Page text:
And hauling the evaporate somewhere else would likely be very expensive.
“We have looked at hauling the salt out and storing it within a permitted landfill, but there is nothing closer than Nucla, and I don’t think that one meets the state’s requirements for the salt,” Stroh said.
Different storage sites on federal land are being considered, he said. However, there are potential concerns with all of them, including possible contamination of underlying aquifers, proximity to the river and floodplain, and conflicts with ranching, wildlife (including the rare Gunnison sage grouse), and uranium exploration.
Yet another issue to evaluate is what will be done with the salt once the water has been evaporated out of it.
One might imagine that the salt could be useful – for de-icing roads, if nothing else. But as it turns out, this salt isn’t particularly good for anything.
It doesn’t contain enough potassium carbonate to make it good for fertilizer, Stroh said, and there it doesn’t have enough calcium carbonate to make it ideal for road use. And it certainly isn’t table-salt caliber.
“It’s mostly sodium chloride with trace elements that would have to be removed. The cost of removing it would be pretty high,” Stroh said.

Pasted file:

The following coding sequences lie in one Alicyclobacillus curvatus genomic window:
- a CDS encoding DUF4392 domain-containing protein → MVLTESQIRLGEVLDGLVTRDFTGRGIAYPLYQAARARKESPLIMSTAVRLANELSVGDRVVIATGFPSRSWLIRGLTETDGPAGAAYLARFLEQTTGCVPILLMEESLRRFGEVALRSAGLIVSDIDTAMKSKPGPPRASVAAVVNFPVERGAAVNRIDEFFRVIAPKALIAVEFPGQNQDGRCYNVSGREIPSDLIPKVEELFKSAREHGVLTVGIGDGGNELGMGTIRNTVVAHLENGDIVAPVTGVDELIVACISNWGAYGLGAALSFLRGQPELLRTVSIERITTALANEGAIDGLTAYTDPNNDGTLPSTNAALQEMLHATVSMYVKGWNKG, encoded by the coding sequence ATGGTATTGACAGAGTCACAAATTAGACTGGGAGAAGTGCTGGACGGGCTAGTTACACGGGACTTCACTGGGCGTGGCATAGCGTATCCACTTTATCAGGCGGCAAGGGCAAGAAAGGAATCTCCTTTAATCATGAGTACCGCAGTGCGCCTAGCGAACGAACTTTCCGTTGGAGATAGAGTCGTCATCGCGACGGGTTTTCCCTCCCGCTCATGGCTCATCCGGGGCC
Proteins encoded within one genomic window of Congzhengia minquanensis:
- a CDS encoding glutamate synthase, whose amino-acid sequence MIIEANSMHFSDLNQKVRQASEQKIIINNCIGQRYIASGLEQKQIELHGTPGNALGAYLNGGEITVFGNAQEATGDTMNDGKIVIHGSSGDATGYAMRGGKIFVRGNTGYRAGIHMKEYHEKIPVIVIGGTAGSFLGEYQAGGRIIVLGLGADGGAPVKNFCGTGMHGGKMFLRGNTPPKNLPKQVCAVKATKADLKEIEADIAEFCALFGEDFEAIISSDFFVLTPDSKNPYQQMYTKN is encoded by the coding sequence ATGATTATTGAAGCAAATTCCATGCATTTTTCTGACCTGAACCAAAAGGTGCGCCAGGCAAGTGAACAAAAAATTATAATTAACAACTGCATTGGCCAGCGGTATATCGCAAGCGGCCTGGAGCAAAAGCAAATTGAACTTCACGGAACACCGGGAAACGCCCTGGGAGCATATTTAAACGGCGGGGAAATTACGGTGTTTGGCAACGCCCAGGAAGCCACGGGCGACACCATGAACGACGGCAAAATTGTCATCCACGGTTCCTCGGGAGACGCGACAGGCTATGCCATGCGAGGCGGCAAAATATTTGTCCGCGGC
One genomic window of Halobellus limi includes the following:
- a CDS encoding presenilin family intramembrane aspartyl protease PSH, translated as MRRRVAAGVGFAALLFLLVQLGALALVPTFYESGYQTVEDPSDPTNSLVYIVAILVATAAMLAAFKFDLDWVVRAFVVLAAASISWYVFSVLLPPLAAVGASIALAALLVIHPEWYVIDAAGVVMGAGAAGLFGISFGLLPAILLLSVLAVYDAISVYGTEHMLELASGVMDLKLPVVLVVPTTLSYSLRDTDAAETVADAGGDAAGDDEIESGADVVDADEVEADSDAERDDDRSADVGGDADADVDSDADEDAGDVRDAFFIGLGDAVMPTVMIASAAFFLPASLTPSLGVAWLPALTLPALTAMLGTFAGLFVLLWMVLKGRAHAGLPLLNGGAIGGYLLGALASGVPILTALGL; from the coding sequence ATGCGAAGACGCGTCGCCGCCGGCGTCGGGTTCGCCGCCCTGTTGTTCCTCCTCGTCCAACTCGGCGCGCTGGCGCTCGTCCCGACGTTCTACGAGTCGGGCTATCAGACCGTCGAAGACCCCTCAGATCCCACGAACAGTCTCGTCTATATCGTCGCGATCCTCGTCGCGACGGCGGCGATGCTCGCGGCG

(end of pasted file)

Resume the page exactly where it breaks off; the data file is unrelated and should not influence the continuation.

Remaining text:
“Most table salt comes from mines where it’s pure. The only potential for this would be road salt, and the market’s pretty saturated, but we will look at that in the alternatives.”
“It’s a low-cost product that costs a lot to produce.”
In the past, the bureau has tried to explore commercial potentials for the salt, but with little luck.
“In the ’70s we could put it on a railroad car and still couldn’t get anybody to take it,” Stroh said.
If the pilot study of evaporative ponds is approved and is concluded, the next step for the bureau will be preparing a full-blown environmental impact statement to evaluate all possible alternatives for disposal of the salt.
So far there haven’t been many comments pouring in, according to Hock.
“We’re trying to keep everybody involved from the beginning,” she said.
Salinity control is enormously important in the Colorado River Basin.
According to information from the Natural Resources Conservation Service, more than 33 million people in the United States and another 3 million in Mexico depend on Colorado River water for municipal, agricultural and industrial use. Salts carried in the Colorado River cause more than $300 million in damage each year.
Bureau of Reclamation and U.S. Department of Agriculture salinity-control efforts take more than 1 million tons of salt out of the river and its tributaries annually.